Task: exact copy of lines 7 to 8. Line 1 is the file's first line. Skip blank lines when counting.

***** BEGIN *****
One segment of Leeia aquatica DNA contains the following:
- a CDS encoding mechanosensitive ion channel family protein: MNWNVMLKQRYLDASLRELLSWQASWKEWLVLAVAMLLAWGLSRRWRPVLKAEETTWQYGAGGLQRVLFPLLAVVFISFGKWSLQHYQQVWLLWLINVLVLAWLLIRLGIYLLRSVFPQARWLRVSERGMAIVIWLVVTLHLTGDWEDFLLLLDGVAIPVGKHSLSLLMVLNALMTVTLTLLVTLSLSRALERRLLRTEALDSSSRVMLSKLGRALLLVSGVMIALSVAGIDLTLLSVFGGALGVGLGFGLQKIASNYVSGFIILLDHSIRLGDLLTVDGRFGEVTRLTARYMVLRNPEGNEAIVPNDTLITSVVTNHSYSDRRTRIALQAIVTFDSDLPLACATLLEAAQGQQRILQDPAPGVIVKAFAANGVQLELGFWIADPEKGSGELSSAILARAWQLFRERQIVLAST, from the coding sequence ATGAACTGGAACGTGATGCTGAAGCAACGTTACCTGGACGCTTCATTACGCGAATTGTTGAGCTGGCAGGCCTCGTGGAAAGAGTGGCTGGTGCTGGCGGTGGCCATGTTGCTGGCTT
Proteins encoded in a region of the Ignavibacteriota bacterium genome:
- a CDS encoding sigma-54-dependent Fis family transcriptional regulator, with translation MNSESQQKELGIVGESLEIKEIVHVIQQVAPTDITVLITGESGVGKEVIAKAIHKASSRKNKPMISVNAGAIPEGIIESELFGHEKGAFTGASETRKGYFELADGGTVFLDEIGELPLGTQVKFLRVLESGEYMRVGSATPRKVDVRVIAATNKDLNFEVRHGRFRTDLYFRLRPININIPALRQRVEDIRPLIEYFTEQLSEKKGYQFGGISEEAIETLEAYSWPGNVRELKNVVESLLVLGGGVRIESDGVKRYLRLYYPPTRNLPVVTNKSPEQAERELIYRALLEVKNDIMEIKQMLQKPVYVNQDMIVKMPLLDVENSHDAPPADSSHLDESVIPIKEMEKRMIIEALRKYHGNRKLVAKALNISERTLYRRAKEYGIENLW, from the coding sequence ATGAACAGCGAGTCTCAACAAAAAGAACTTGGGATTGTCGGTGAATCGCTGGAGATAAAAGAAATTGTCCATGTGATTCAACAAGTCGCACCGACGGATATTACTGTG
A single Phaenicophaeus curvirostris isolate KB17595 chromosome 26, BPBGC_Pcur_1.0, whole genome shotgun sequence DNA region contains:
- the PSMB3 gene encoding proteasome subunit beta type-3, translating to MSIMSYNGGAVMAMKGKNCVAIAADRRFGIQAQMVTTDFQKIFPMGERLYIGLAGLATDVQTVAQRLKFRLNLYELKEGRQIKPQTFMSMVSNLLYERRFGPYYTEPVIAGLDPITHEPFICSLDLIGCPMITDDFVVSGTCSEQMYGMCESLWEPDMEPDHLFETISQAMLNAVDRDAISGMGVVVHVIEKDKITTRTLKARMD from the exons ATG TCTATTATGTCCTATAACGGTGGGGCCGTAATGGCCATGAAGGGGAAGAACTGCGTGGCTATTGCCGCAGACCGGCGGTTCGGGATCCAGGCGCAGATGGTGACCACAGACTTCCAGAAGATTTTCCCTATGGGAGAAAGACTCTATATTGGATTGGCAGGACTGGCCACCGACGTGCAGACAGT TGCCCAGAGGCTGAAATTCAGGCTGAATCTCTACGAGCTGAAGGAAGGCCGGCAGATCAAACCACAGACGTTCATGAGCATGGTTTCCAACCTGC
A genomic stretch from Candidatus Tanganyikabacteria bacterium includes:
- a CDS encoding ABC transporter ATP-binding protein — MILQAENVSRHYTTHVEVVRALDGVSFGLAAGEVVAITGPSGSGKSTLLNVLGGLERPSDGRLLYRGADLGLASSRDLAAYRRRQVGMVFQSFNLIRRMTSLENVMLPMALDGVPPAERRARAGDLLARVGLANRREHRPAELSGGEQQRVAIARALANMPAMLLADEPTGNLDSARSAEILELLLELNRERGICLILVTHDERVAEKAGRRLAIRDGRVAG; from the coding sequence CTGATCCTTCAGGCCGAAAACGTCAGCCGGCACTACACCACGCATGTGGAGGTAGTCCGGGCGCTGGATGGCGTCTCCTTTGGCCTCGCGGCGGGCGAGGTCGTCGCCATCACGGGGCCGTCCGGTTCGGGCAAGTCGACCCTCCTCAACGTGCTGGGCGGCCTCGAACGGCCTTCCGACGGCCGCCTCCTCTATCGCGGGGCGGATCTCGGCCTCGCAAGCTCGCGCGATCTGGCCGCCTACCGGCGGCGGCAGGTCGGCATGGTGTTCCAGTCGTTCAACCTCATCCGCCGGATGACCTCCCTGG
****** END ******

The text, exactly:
A genomic stretch from Candidatus Tanganyikabacteria bacterium includes:
- a CDS encoding ABC transporter ATP-binding protein — MILQAENVSRHYTTHVEVVRALDGVSFGLAAGEVVAITGPSGSGKSTLLNVLGGLERPSDGRLLYRGADLGLASSRDLAAYRRRQVGMVFQSFNLIRRMTSLENVMLPMALDGVPPAERRARAGDLLARVGLANRREHRPAELSGGEQQRVAIARALANMPAMLLADEPTGNLDSARSAEILELLLELNRERGICLILVTHDERVAEKAGRRLAIRDGRVAG; from the coding sequence CTGATCCTTCAGGCCGAAAACGTCAGCCGGCACTACACCACGCATGTGGAGGTAGTCCGGGCGCTGGATGGCGTCTCCTTTGGCCTCGCGGCGGGCGAGGTCGTCGCCATCACGGGGCCGTCCGGTTCGGGCAAGTCGACCCTCCTCAACGTGCTGGGCGGCCTCGAACGGCCTTCCGACGGCCGCCTCCTCTATCGCGGGGCGGATCTCGGCCTCGCAAGCTCGCGCGATCTGGCCGCCTACCGGCGGCGGCAGGTCGGCATGGTGTTCCAGTCGTTCAACCTCATCCGCCGGATGACCTCCCTGG